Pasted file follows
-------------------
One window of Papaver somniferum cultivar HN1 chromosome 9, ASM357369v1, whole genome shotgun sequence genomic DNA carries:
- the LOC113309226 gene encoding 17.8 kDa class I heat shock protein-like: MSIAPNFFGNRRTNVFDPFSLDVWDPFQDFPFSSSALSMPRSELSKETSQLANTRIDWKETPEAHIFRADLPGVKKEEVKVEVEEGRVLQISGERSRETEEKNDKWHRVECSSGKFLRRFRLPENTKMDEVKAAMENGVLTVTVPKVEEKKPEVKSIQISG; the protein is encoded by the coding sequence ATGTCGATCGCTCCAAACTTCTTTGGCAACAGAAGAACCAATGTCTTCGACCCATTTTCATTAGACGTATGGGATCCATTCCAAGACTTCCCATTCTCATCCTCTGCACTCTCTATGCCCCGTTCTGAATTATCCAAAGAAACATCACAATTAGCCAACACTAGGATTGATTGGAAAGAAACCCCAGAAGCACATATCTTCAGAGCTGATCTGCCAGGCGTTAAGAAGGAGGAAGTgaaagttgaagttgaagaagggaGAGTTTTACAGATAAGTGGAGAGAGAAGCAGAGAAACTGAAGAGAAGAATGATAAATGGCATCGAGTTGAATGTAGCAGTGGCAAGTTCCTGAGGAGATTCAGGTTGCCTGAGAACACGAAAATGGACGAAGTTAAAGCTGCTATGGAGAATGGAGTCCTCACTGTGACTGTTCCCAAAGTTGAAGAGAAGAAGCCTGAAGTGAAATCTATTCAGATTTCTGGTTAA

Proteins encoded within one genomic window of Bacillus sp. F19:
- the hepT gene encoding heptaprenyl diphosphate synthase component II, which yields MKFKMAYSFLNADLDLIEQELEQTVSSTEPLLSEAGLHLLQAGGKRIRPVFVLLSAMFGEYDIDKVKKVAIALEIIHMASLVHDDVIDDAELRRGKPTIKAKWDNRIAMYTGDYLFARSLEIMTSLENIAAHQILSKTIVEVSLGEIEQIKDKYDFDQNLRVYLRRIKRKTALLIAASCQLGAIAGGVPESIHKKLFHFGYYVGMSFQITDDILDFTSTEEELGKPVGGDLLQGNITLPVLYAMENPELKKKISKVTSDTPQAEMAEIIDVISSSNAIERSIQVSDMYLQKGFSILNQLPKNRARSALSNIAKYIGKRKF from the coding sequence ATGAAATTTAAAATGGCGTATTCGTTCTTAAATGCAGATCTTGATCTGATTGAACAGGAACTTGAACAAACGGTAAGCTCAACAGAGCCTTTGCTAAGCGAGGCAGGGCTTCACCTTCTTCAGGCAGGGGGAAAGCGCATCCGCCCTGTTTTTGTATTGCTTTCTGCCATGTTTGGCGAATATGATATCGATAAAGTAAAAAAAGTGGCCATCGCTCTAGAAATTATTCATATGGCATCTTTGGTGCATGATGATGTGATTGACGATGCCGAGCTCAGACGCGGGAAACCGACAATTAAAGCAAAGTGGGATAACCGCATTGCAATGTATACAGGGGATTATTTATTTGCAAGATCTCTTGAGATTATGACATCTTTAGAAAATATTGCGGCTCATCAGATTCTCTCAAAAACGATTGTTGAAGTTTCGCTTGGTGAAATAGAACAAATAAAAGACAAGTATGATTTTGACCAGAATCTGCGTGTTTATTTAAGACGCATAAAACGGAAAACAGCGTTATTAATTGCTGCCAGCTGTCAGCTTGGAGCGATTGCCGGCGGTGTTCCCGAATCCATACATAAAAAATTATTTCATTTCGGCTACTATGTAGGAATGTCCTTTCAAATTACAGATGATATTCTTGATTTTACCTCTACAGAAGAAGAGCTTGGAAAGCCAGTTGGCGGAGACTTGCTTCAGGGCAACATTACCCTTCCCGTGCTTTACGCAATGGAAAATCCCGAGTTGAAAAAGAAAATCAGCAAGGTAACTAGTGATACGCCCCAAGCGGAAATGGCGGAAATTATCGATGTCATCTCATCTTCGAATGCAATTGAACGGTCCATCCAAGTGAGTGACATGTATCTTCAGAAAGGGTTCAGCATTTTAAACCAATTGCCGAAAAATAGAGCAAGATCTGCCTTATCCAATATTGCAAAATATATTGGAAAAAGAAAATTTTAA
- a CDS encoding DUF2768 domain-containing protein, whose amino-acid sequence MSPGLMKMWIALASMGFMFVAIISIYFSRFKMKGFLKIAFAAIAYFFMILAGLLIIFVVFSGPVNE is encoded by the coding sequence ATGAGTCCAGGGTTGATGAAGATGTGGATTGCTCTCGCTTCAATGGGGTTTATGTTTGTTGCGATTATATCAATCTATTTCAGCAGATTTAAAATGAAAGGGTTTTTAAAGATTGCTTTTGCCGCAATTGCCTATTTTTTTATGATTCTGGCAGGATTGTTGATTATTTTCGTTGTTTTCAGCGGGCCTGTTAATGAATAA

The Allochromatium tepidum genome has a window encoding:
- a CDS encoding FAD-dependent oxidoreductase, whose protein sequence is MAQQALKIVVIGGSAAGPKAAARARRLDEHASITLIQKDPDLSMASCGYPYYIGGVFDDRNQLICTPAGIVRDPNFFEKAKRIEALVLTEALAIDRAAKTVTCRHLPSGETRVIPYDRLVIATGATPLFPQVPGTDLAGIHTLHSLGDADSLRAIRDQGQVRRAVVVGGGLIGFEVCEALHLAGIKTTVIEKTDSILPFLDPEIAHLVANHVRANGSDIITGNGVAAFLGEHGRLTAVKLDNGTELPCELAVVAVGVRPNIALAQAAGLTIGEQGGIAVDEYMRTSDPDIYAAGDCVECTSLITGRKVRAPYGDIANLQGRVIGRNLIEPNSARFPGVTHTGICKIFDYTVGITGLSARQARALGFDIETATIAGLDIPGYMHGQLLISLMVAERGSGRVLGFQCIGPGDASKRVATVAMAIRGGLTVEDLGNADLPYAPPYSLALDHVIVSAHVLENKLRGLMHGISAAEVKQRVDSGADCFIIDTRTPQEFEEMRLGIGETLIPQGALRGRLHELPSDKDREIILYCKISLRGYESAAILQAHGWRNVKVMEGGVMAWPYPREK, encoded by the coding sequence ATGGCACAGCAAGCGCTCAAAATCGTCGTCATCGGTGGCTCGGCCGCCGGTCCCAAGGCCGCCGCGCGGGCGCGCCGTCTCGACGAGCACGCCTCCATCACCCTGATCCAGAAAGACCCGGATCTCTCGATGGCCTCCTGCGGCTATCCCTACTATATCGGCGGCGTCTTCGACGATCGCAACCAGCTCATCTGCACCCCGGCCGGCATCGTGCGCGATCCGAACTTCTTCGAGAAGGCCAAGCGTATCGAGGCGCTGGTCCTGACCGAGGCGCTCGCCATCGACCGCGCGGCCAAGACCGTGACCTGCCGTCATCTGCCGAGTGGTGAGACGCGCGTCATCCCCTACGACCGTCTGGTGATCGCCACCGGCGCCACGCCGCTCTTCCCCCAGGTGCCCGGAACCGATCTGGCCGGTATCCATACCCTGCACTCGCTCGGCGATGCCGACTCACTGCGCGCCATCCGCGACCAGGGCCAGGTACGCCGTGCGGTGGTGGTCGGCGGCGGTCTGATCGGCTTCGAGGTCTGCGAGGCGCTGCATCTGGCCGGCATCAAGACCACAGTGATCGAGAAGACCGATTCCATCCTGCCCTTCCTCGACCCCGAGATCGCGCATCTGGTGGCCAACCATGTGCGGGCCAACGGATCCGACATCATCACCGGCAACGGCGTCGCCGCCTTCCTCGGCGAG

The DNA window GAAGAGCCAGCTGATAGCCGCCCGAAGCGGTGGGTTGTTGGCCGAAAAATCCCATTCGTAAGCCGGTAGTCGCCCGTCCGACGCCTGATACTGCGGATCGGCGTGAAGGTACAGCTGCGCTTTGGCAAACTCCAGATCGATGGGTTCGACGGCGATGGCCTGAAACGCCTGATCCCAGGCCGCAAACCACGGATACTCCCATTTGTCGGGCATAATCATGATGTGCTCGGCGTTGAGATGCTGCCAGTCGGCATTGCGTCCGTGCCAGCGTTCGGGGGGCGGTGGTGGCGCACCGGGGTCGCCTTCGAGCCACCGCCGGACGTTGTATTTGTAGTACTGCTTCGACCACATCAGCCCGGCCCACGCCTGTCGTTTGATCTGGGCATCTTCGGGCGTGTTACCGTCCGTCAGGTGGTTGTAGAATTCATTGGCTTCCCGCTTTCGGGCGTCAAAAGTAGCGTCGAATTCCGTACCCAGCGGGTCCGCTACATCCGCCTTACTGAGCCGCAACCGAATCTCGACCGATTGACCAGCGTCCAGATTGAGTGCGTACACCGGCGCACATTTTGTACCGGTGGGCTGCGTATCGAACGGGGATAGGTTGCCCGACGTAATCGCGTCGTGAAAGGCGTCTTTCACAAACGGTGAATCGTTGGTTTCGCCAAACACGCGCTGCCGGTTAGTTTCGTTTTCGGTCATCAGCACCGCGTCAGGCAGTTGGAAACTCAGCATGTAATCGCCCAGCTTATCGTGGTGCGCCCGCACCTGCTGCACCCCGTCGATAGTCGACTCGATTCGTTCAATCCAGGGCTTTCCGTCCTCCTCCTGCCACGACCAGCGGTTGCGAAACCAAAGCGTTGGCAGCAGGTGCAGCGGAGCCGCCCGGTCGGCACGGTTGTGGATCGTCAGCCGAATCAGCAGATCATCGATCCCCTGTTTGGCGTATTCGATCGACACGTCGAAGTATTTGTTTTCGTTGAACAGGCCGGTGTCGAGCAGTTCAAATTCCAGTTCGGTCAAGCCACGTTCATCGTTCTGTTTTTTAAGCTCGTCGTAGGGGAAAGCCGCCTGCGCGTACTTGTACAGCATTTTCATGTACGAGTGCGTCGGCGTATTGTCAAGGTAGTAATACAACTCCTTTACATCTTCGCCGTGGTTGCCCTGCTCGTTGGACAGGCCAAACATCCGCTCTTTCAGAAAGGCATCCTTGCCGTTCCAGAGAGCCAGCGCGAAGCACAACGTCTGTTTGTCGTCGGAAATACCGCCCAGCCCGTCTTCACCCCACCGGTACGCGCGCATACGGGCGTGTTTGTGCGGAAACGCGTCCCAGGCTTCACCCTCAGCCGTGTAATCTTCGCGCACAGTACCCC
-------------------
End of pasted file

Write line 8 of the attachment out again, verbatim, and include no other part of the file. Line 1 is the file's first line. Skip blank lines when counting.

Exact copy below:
The DNA window GAAGAGCCAGCTGATAGCCGCCCGAAGCGGTGGGTTGTTGGCCGAAAAATCCCATTCGTAAGCCGGTAGTCGCCCGTCCGACGCCTGATACTGCGGATCGGCGTGAAGGTACAGCTGCGCTTTGGCAAACTCCAGATCGATGGGTTCGACGGCGATGGCCTGAAACGCCTGATCCCAGGCCGCAAACCACGGATACTCCCATTTGTCGGGCATAATCATGATGTGCTCGGCGTTGAGATGCTGCCAGTCGGCATTGCGTCCGTGCCAGCGTTCGGGGGGCGGTGGTGGCGCACCGGGGTCGCCTTCGAGCCACCGCCGGACGTTGTATTTGTAGTACTGCTTCGACCACATCAGCCCGGCCCACGCCTGTCGTTTGATCTGGGCATCTTCGGGCGTGTTACCGTCCGTCAGGTGGTTGTAGAATTCATTGGCTTCCCGCTTTCGGGCGTCAAAAGTAGCGTCGAATTCCGTACCCAGCGGGTCCGCTACATCCGCCTTACTGAGCCGCAACCGAATCTCGACCGATTGACCAGCGTCCAGATTGAGTGCGTACACCGGCGCACATTTTGTACCGGTGGGCTGCGTATCGAACGGGGATAGGTTGCCCGACGTAATCGCGTCGTGAAAGGCGTCTTTCACAAACGGTGAATCGTTGGTTTCGCCAAACACGCGCTGCCGGTTAGTTTCGTTTTCGGTCATCAGCACCGCGTCAGGCAGTTGGAAACTCAGCATGTAATCGCCCAGCTTATCGTGGTGCGCCCGCACCTGCTGCACCCCGTCGATAGTCGACTCGATTCGTTCAATCCAGGGCTTTCCGTCCTCCTCCTGCCACGACCAGCGGTTGCGAAACCAAAGCGTTGGCAGCAGGTGCAGCGGAGCCGCCCGGTCGGCACGGTTGTGGATCGTCAGCCGAATCAGCAGATCATCGATCCCCTGTTTGGCGTATTCGATCGACACGTCGAAGTATTTGTTTTCGTTGAACAGGCCGGTGTCGAGCAGTTCAAATTCCAGTTCGGTCAAGCCACGTTCATCGTTCTGTTTTTTAAGCTCGTCGTAGGGGAAAGCCGCCTGCGCGTACTTGTACAGCATTTTCATGTACGAGTGCGTCGGCGTATTGTCAAGGTAGTAATACAACTCCTTTACATCTTCGCCGTGGTTGCCCTGCTCGTTGGACAGGCCAAACATCCGCTCTTTCAGAAAGGCATCCTTGCCGTTCCAGAGAGCCAGCGCGAAGCACAACGTCTGTTTGTCGTCGGAAATACCGCCCAGCCCGTCTTCACCCCACCGGTACGCGCGCATACGGGCGTGTTTGTGCGGAAACGCGTCCCAGGCTTCACCCTCAGCCGTGTAATCTTCGCGCACAGTACCCC